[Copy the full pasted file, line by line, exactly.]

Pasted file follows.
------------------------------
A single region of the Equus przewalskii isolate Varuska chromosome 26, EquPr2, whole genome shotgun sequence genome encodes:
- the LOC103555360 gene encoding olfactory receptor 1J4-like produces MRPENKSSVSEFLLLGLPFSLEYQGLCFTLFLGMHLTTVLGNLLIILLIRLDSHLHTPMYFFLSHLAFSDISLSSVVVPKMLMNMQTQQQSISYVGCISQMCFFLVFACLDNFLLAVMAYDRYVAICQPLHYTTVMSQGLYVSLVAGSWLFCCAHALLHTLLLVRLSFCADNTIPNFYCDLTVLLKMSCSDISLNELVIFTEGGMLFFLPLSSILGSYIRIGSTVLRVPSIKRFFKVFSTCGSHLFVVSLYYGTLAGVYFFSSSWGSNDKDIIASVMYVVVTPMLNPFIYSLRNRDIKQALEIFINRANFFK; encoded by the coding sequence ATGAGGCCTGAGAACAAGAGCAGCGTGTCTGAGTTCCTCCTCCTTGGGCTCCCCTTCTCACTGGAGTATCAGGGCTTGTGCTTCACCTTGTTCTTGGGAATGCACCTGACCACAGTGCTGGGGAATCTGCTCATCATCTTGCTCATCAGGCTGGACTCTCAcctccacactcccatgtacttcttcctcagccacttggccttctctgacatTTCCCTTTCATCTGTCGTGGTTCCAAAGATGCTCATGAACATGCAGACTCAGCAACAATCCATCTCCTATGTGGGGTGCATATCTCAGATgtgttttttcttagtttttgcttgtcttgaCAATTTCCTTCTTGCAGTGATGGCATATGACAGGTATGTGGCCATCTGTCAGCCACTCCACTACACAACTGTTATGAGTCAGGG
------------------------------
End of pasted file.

A single region of the Equus przewalskii isolate Varuska chromosome 26, EquPr2, whole genome shotgun sequence genome encodes:
- the LOC103555360 gene encoding olfactory receptor 1J4-like produces MRPENKSSVSEFLLLGLPFSLEYQGLCFTLFLGMHLTTVLGNLLIILLIRLDSHLHTPMYFFLSHLAFSDISLSSVVVPKMLMNMQTQQQSISYVGCISQMCFFLVFACLDNFLLAVMAYDRYVAICQPLHYTTVMSQGLYVSLVAGSWLFCCAHALLHTLLLVRLSFCADNTIPNFYCDLTVLLKMSCSDISLNELVIFTEGGMLFFLPLSSILGSYIRIGSTVLRVPSIKRFFKVFSTCGSHLFVVSLYYGTLAGVYFFSSSWGSNDKDIIASVMYVVVTPMLNPFIYSLRNRDIKQALEIFINRANFFK; encoded by the coding sequence ATGAGGCCTGAGAACAAGAGCAGCGTGTCTGAGTTCCTCCTCCTTGGGCTCCCCTTCTCACTGGAGTATCAGGGCTTGTGCTTCACCTTGTTCTTGGGAATGCACCTGACCACAGTGCTGGGGAATCTGCTCATCATCTTGCTCATCAGGCTGGACTCTCAcctccacactcccatgtacttcttcctcagccacttggccttctctgacatTTCCCTTTCATCTGTCGTGGTTCCAAAGATGCTCATGAACATGCAGACTCAGCAACAATCCATCTCCTATGTGGGGTGCATATCTCAGATgtgttttttcttagtttttgcttgtcttgaCAATTTCCTTCTTGCAGTGATGGCATATGACAGGTATGTGGCCATCTGTCAGCCACTCCACTACACAACTGTTATGAGTCAGGG